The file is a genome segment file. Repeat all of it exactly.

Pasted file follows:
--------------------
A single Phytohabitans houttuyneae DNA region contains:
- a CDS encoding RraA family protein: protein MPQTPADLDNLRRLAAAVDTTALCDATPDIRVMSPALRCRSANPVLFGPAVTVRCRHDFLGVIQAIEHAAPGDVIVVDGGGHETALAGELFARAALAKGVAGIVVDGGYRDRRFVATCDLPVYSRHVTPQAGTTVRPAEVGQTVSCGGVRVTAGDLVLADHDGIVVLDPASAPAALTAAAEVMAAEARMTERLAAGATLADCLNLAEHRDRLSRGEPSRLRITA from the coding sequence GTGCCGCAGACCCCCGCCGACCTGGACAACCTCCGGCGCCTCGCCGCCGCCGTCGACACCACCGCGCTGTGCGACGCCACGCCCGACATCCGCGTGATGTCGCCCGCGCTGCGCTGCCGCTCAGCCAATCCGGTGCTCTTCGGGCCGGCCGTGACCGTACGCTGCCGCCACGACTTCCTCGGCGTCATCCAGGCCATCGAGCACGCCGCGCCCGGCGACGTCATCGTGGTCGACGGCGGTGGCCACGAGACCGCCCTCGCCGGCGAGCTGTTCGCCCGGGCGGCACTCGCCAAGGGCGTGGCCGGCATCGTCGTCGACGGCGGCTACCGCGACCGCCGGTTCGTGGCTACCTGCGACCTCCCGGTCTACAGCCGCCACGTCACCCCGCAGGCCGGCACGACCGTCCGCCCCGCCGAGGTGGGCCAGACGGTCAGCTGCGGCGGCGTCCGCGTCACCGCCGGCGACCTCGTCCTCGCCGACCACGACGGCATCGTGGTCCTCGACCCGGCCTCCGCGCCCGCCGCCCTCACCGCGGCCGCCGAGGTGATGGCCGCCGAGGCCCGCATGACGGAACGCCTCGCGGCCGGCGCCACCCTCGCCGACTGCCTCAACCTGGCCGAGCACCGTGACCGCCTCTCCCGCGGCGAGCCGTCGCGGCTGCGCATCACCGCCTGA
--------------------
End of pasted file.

A single Phytohabitans houttuyneae DNA region contains:
- a CDS encoding RraA family protein: protein MPQTPADLDNLRRLAAAVDTTALCDATPDIRVMSPALRCRSANPVLFGPAVTVRCRHDFLGVIQAIEHAAPGDVIVVDGGGHETALAGELFARAALAKGVAGIVVDGGYRDRRFVATCDLPVYSRHVTPQAGTTVRPAEVGQTVSCGGVRVTAGDLVLADHDGIVVLDPASAPAALTAAAEVMAAEARMTERLAAGATLADCLNLAEHRDRLSRGEPSRLRITA from the coding sequence GTGCCGCAGACCCCCGCCGACCTGGACAACCTCCGGCGCCTCGCCGCCGCCGTCGACACCACCGCGCTGTGCGACGCCACGCCCGACATCCGCGTGATGTCGCCCGCGCTGCGCTGCCGCTCAGCCAATCCGGTGCTCTTCGGGCCGGCCGTGACCGTACGCTGCCGCCACGACTTCCTCGGCGTCATCCAGGCCATCGAGCACGCCGCGCCCGGCGACGTCATCGTGGTCGACGGCGGTGGCCACGAGACCGCCCTCGCCGGCGAGCTGTTCGCCCGGGCGGCACTCGCCAAGGGCGTGGCCGGCATCGTCGTCGACGGCGGCTACCGCGACCGCCGGTTCGTGGCTACCTGCGACCTCCCGGTCTACAGCCGCCACGTCACCCCGCAGGCCGGCACGACCGTCCGCCCCGCCGAGGTGGGCCAGACGGTCAGCTGCGGCGGCGTCCGCGTCACCGCCGGCGACCTCGTCCTCGCCGACCACGACGGCATCGTGGTCCTCGACCCGGCCTCCGCGCCCGCCGCCCTCACCGCGGCCGCCGAGGTGATGGCCGCCGAGGCCCGCATGACGGAACGCCTCGCGGCCGGCGCCACCCTCGCCGACTGCCTCAACCTGGCCGAGCACCGTGACCGCCTCTCCCGCGGCGAGCCGTCGCGGCTGCGCATCACCGCCTGA